Classical Music Buzz > Prone to Violins
Prone to Violins
violinhunter
About violinists, violins, and the violence that occurs between the two.
438 Entries
Eddie South (Edward Otha South) was an American jazz violinist and bandleader born (in Louisiana, Missouri) on November 27, 1904.  He is known for having achieved legendary status only after he died.  It has been said that had he not been black, he would have chosen a career in classical music.  He began his violin studies at a very early age and by age 10, was studying at the Chicago Music College, from which he graduated, possibly in the year 1921.  He entered the world of jazz in 1921, with assistance from Darnell Howard (a leading jazz violinist of that era), playing with Erskine Tate and Mae Brady.  In 1923, he was musical director of Jimmy Wade’s Syncopators in Chicago.  South's first recording came in that same year with Wade's Moulin Rouge Orchestra.  He formed his own band, the Alabamians, in 1927.  The group was named after the place they performed in, the Club Alabam, on the corner of Rush and Chicago Streets, a section of Chicago then known as Chicago's Bohemia.  Along the way, South also worked with bandleaders Charles Elgar, Henry Crowder, and Freddie Keppard, as well as bassist Milt Hinton, and pianist Billy Taylor.  He toured Europe with this band between 1928 and 1930.  Having arrived in Europe, he also studied at the Paris Conservatory.  While in Budapest, Hungary, in 1929, South took a liking to Gypsy (Roma) music and eventually made it a part of his improvisations.  It is well-known that during a tour of Europe in 1937, he performed and recorded with jazz legends Stephane Grappelli, Michel Warlop, and Django Reinhardt (who famously played with his two usable fingers only) in Paris.  Among the tunes recorded was Bach's concerto for two violins - in jazz style, of course.  Besides recording, he also played on radio and television.  From 1947 to 1949 he played in the big bands led by Earl Hines.  South also worked in New York and Los Angeles.  Nevertheless, despite the exposure he got from working with the biggest names in Jazz, as far as the public was concerned, he stayed unknown for the remainder of his life.  It has been said that his playing style suffered from the strictures imposed by his classical training – it didn’t swing sufficiently.  He recorded for the Chess and Mercury labels among others.  One of his last recordings was produced in 1951, though he last recorded in 1959.  YouTube has several audio files of his playing, one of which you can hear here.  South died in Chicago on April 25, 1962, at age 57.  
2 years ago | |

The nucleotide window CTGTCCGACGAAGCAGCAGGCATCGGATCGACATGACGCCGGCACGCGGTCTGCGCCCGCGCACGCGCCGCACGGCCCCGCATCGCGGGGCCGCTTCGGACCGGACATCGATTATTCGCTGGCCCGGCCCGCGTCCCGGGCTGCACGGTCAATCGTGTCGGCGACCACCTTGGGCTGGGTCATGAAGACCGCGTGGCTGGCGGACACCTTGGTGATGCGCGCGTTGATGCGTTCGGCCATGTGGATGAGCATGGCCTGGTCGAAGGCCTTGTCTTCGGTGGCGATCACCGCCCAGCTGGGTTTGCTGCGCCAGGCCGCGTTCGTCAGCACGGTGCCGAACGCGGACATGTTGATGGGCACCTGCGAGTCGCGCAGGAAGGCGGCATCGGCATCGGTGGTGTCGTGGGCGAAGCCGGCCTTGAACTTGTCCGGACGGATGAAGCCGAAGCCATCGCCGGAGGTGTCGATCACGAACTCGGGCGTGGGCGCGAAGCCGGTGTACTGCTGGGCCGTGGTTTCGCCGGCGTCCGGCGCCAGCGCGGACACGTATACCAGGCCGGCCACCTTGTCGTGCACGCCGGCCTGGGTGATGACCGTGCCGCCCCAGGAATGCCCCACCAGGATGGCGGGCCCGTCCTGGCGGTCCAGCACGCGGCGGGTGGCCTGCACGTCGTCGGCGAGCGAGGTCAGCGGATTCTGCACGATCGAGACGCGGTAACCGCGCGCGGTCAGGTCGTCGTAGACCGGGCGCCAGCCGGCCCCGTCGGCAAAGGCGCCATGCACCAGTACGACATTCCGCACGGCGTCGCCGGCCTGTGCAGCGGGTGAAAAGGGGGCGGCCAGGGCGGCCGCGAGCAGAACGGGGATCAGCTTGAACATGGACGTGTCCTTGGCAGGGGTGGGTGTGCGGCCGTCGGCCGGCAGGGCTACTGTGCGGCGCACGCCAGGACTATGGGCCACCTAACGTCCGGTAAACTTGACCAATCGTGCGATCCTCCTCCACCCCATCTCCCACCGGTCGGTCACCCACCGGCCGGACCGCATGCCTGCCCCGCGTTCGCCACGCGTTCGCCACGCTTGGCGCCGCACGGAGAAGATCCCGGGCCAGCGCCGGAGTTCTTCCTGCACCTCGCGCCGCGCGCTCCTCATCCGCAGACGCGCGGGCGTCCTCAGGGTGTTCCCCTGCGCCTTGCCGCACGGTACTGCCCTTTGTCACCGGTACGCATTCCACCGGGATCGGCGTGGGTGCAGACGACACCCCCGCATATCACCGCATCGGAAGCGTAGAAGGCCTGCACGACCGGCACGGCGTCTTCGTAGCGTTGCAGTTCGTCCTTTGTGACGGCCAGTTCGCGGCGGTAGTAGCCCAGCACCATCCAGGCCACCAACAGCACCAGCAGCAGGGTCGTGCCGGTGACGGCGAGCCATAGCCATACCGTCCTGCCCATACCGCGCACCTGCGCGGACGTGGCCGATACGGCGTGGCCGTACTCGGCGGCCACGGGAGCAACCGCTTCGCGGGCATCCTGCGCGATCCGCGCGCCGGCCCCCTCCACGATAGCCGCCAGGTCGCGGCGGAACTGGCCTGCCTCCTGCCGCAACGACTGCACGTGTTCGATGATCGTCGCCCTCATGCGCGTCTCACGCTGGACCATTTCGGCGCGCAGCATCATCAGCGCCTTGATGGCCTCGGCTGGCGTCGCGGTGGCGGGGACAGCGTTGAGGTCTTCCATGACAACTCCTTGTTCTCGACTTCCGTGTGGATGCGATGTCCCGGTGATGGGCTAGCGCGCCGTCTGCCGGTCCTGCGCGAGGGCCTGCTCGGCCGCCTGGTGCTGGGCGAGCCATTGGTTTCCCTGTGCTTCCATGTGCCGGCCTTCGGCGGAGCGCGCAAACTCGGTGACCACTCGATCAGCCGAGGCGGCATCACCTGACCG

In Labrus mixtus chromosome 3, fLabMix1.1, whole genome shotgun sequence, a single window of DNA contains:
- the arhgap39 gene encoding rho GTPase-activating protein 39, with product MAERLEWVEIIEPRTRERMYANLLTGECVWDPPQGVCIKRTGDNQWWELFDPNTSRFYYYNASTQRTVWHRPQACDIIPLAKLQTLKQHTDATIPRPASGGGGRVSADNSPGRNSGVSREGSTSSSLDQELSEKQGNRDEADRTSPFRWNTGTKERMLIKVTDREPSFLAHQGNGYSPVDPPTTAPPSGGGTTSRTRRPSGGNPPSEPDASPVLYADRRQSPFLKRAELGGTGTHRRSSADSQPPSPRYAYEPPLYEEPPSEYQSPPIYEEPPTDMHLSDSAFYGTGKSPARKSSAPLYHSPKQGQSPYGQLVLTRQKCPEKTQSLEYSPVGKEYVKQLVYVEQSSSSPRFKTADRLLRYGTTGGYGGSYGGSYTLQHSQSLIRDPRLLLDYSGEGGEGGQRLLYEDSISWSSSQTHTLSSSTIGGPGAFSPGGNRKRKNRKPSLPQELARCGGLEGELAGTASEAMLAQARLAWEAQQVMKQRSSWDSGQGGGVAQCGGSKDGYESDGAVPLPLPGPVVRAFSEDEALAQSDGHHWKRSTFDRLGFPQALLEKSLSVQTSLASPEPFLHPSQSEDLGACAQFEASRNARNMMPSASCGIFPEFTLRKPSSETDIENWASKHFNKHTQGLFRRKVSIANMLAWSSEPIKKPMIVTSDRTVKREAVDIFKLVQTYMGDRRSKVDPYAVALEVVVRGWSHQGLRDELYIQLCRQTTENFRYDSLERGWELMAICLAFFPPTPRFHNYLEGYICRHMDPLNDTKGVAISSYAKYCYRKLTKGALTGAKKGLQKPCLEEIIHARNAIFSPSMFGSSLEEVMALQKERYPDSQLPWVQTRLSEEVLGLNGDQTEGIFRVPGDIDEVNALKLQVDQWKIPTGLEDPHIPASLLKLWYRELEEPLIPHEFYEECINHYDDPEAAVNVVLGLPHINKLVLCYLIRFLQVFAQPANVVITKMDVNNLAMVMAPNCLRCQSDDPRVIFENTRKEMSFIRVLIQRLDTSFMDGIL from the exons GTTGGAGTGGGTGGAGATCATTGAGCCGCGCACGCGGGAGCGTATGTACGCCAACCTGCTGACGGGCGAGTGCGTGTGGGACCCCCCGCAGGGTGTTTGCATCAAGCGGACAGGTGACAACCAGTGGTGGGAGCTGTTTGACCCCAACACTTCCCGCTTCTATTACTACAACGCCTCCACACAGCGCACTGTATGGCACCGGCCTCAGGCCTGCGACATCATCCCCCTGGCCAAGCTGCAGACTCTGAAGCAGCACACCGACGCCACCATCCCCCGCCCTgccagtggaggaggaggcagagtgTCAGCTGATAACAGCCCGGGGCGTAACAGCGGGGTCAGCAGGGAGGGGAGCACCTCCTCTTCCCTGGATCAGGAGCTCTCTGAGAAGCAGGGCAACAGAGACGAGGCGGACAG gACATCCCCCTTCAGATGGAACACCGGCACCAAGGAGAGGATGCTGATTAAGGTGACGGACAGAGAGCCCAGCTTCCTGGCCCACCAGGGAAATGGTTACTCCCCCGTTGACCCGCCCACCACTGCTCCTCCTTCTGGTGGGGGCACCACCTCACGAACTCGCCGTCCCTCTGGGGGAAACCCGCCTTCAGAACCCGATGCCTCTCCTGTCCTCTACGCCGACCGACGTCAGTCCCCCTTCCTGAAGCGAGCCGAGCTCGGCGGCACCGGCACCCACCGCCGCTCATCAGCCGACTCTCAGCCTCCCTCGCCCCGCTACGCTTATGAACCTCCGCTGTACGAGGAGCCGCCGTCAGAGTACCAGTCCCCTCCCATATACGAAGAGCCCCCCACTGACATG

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Alina Ibragimova is a Russian violinist born (in Polevskov) on September 28, 1985.  She is known for playing on modern as well as period instruments – equally well.  She is also known for having played at Yehudi Menuhin’s funeral in Westminster Abby in 1999, at age 13.  She began her violin studies with her mother at age four.  She then entered the well-known Gnessin Music School in Moscow at age five, studying under Valentina Korolkova, a familiar name in Russia but not anywhere else.  In 1996, at age ten, she relocated to London with her family and began studying at the Yehudi Menuhin School.  Her main teacher was Natalya Boyarskaya, also known as Natasha Boyarsky.  She spent six years there then moved on to The Royal Academy of Music (Guildhall School of Music) and finally the Royal College of Music, from which she graduated in the summer of 2007.  Her main teacher there was Gordan Nikolitch.  She was 21 years old.  She has been concertizing ever since and has played with some of the major orchestras in the world.  Along the way, she founded a quartet – the Chiaroscuro Quartet – which plays on period instruments.  The quartet does not play on a regular basis since all of its members (Pablo Benedi, Emelie Hornlund, and Claire Thirion) have independent careers.  Ibragimova has recently conducted the Academy of Ancient Music, the famous period instrument ensemble based in England.  Her exclusive record label is Hyperion Records and her discography so far includes 9 CDs on that and the Wigmore Hall Live labels.  She also, of course, has a website, which contains extensive information about her, including all of her future engagements, which are considerable.  YouTube has several videos of her playing, one of which is here.  Ibragimova has played a 1738 Pietro Guarneri violin since 2006 – a violin provided her by industrialist Georg von Opel.  However, she is currently playing a 1775 violin by Anselmo Bellosio (a Venetian violin maker who died young), also provided by Mr. von Opel.